Is mere presence “work” or being “available for work?
Case law has drawn a distinction in practice between cases where being present is itself part of the job the individual is employed to do, and those where this is not the case and the worker is genuinely only “on call”.
Cases where it has been held to be part of the job includes a night security guard (Scottbridge Construction Limited v Wright 2003), a carer who was required to sleep at a disabled person’s house overnight (Whittlestone v BJP Home Support 2004), and a residential manager in a care home (Macartney v Oversley House Management 2005).Here, although the workers were allowed to sleep, they were not allowed to leave the premises during the hours in question. They were held to be working, even for the hours they were asleep. Cases where there is a legal or regulatory requirement for someone to be on the premises will fall into this category as confirmed more recently in Esparon t/a Middle West Residential Care Home V Slavikovska, where the care home was under a statutory obligation to ensure that qualified and competent persons were present at all times in sufficient numbers to safeguard the health and safety of residents. Such a statutory duty is a “powerful indicator” that the workers were being paid merely to be present, regardless of whether any other duties were carried out, and therefore would be deemed to be working.
On the opposite side of the scale are those workers who are provided with sleeping facilities and may be on call but are not in fact required to perform duties unless called upon. In the case of Shannon v Clifton House Residential 2015, the employee was an on-call night worker who lived at his place of work. He claimed he should have been paid the NMW for all hours whilst he was asleep. However it was held that the worker here fell within the exceptions under the NMW regulations because he lived in the residential care home where he was employed, but the time in question was time he was entitled to spend at home. In particular the tribunal was permitted to take in to account the fact that there was another night worker on duty whose presence satisfied the statutory obligations of the employer and further because it meant the employee in question was rarely called upon.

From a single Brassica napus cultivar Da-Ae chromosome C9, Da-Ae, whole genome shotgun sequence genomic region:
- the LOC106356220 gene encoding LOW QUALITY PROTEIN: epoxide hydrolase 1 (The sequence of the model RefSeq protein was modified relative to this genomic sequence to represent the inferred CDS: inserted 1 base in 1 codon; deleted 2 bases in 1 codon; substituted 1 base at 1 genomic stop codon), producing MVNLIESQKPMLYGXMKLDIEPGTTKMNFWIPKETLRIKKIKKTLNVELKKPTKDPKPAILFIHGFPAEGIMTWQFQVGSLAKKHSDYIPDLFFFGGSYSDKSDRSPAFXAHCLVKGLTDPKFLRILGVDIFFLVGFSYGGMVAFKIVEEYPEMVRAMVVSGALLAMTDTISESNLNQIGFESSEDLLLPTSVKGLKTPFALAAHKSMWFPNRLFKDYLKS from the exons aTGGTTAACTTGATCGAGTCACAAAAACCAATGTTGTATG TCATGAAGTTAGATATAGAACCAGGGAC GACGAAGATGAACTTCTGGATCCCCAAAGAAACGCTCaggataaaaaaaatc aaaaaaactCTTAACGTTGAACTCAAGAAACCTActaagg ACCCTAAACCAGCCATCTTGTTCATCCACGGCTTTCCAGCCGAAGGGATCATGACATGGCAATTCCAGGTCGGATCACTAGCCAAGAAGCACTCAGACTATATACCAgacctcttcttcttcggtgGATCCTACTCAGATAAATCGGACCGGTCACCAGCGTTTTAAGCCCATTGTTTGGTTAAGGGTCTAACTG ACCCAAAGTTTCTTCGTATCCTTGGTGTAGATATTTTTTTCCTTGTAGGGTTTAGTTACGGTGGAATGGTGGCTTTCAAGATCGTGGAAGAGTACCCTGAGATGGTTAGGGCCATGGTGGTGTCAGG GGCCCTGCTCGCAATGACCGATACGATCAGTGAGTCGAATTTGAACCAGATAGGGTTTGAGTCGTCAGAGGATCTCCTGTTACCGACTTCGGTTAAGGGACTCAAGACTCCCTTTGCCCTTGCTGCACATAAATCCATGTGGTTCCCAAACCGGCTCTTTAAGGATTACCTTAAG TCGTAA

The reality is that these cases are all fact sensitive so it recommended that those care organisations that have sleep in workers review the current pay arrangements in place for these workers and satisfy themselves whether or not they are actually working whilst asleep (i.e. fulfilling a statutory obligation, not allowed to leave etc.) or merely being available for the purposes of work.
Oliver McCann, Employment Partner, Napthens LLP – QCS Expert Employment Law Contributor